“I’m not sure,” Dora shrugged, turning towards the direction she believed they needed to go. Taking a step she could already – less than two hours after they landed – feel the muscles at the base of her neck growing taut and tense. If only I had more friends. If only I knew someone else who had even the slightest interest in traveling. Those words echoed in her head, a mantra she could not escape. How great would it be if she knew someone other than Theo but alas he was all she had, and someone, she had long ago convinced herself, was better than no one. Vexation, she reasoned, had to be better than loneliness.
Even by Theo’s standards, it did not take long to reach the hostel. Located in a pleasant setting, the hostel enveloped Dora with a sensation of welcome and peace. A pond stood no more than forty meters from the entrance, the sound of ducks quacking their hellos filled the air, and trees, bald branches swaying with the wind, stood scattered across the grass. Swans sailed overhead and people appeared absent from the scene. With promises of frostbite and hypothermia, the cold kept them away.
Not wanting to waste any time, Dora dropped her things off in her room beside her bed, grabbed her guide book and raced back out the door before Theo could offer up an objection. If left alone, he rather contentedly would have sat in the common area of the hostel, sipping a beer and smoking a cigarette. Dora, however, needed to be outside. It did not matter what the temperature was, she had proven herself adaptable to both hot and cold. Only in the open air, with the wind on her face and the sky above did she feel like something other than a corpse. A constant charge ran through her body, a current of energy she could never quite tame. In twenty-five years, she had never learned how to sit quietly. Theo, her antithesis, wondered how she maintained constant motion without the slightest crack of fatigue. Alone, he lived a life of leisure, but with her he managed, somehow, to feed off her excess energy, the remnants, crumbs she could do without. Begrudgingly, he always trudged along. When he fell behind, Dora cursed his lethargy. She despised his idleness, his lack of ambition. And when he begged to rest, she silently fumed, thinking about how much more ground she could cover alone.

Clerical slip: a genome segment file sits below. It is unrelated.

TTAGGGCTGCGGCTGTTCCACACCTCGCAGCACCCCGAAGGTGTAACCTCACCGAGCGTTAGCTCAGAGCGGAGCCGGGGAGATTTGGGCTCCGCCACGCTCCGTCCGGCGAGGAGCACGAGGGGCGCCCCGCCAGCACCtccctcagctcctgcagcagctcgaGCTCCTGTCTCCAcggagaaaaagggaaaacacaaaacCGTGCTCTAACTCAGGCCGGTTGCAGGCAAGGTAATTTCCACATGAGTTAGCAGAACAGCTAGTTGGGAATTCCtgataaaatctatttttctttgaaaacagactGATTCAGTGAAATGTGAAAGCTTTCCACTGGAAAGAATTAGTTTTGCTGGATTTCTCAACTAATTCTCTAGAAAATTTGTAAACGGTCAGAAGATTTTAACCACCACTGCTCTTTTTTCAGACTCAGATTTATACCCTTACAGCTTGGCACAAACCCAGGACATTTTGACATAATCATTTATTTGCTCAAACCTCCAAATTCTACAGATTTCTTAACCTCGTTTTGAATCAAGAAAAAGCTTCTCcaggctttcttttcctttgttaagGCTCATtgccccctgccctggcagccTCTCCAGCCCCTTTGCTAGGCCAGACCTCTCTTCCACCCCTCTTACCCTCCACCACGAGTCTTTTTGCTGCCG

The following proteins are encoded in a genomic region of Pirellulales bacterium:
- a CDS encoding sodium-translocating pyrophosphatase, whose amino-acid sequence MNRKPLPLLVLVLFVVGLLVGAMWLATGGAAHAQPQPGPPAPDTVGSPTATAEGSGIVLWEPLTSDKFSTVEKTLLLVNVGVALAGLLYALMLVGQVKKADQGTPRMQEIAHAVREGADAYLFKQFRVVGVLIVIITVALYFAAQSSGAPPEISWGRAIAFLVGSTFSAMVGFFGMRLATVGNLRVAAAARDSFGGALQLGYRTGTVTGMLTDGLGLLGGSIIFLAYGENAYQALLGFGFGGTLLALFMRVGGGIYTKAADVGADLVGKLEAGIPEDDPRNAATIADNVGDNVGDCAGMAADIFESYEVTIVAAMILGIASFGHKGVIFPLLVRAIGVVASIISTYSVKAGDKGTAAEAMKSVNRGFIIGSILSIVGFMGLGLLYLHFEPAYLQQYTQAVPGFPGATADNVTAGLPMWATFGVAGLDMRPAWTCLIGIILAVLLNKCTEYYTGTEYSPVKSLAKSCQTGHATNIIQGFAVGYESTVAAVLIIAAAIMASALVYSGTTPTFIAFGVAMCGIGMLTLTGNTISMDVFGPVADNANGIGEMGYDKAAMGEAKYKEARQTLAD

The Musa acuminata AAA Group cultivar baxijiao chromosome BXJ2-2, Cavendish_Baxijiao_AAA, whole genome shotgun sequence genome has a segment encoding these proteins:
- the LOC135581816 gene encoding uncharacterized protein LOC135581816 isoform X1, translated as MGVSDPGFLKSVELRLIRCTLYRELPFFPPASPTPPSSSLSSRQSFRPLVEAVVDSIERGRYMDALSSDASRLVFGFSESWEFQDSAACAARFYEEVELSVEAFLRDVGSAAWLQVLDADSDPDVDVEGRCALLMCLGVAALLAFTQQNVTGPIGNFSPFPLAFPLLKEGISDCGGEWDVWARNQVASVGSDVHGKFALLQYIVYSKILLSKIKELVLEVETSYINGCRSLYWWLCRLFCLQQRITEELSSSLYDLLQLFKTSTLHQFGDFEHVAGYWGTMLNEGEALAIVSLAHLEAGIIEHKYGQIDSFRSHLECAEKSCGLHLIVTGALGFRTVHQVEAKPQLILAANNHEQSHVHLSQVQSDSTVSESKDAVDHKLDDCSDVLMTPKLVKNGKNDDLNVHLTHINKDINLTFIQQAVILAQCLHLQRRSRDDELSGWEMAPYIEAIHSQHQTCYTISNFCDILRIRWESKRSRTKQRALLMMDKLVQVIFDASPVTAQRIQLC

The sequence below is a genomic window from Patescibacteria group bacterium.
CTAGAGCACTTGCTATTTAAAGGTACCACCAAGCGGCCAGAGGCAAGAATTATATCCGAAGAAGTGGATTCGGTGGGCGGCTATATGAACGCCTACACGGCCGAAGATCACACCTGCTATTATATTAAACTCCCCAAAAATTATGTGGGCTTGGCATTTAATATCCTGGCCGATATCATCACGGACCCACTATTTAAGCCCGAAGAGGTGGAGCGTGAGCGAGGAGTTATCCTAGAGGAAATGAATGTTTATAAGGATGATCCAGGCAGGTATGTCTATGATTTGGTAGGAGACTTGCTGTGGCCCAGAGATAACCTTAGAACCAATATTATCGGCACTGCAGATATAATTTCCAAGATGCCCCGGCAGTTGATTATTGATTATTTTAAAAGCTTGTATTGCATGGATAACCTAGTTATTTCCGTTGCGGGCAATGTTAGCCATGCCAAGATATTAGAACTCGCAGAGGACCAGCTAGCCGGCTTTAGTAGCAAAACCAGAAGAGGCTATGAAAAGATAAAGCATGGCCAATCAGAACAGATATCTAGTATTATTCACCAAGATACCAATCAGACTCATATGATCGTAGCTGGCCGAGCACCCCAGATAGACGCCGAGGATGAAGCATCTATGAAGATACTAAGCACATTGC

As they walked along the pond, the playful fowl diverted Dora’s attention from Theo’s sullenness. He might have opted to stay behind this one time, but he didn’t want to tempt Dora into chastising him later. With eyes heavy from jet lag, he followed at her heels, his head bent as if in prayer and his hands clasped loosely behind his back. The ducks played contentedly, poking each other in the rear with their beaks, chasing their friends or foes in circles that progressively grew tighter. Stopping occasionally, they dipped their heads beneath the icy waters searching for food. Tipping their bodies forward, their tails raised high in salute to the heavens, they bobbed freely – half submerged – in sync with the water’s inconsistent rhythm. After several long seconds, the oxygen in their lungs about to explode, they pulled their heads back above the surface. Tiny droplets of water beaded along their necks. Lifting their wings, not enough to fly, only enough to permit the air to kiss each individual feather, they shook themselves dry.
Watching their feathery butts twitch ever so slightly, Dora smiled at the simplicity of a duck’s life. Pausing briefly at the water’s edge, she reached into her bag for the sandwich she had neglected to eat on the plane. Ripping of a chunk of bread, she tossed it into the water and watched as a half a dozen ducks converged on the spoils. Fighting like children they grabbed as much as they could. Throwing a second morsel, Dora glanced at the horizon. It was still early, but the sun was low in the sky. Soon it would be dusk.
“Let’s head downtown!” Dora announced, her lavender eyes glinting in the sun.
“Are you crazy?” Theo stuffed a hand into a pocket, extracting a cigarette. “I’m not walking four kilometers, not now.” For Dora, four kilometers was a warm up; for Theo it was a marathon.
“Oh, come on,” she chided. “It will take less than an hour.”
“No,” he struck a match, cradled from the wind and touched it to the cigarette dangling from his lips. Why they persisted to travel together was a mystery to everyone, including themselves. As Theo inhaled, he shook his head, reprimanding himself for having given in to her pleas once again. He should have stayed home in New York where he was relatively happy. A cultural hive, he didn’t need to leave in order to experience the world.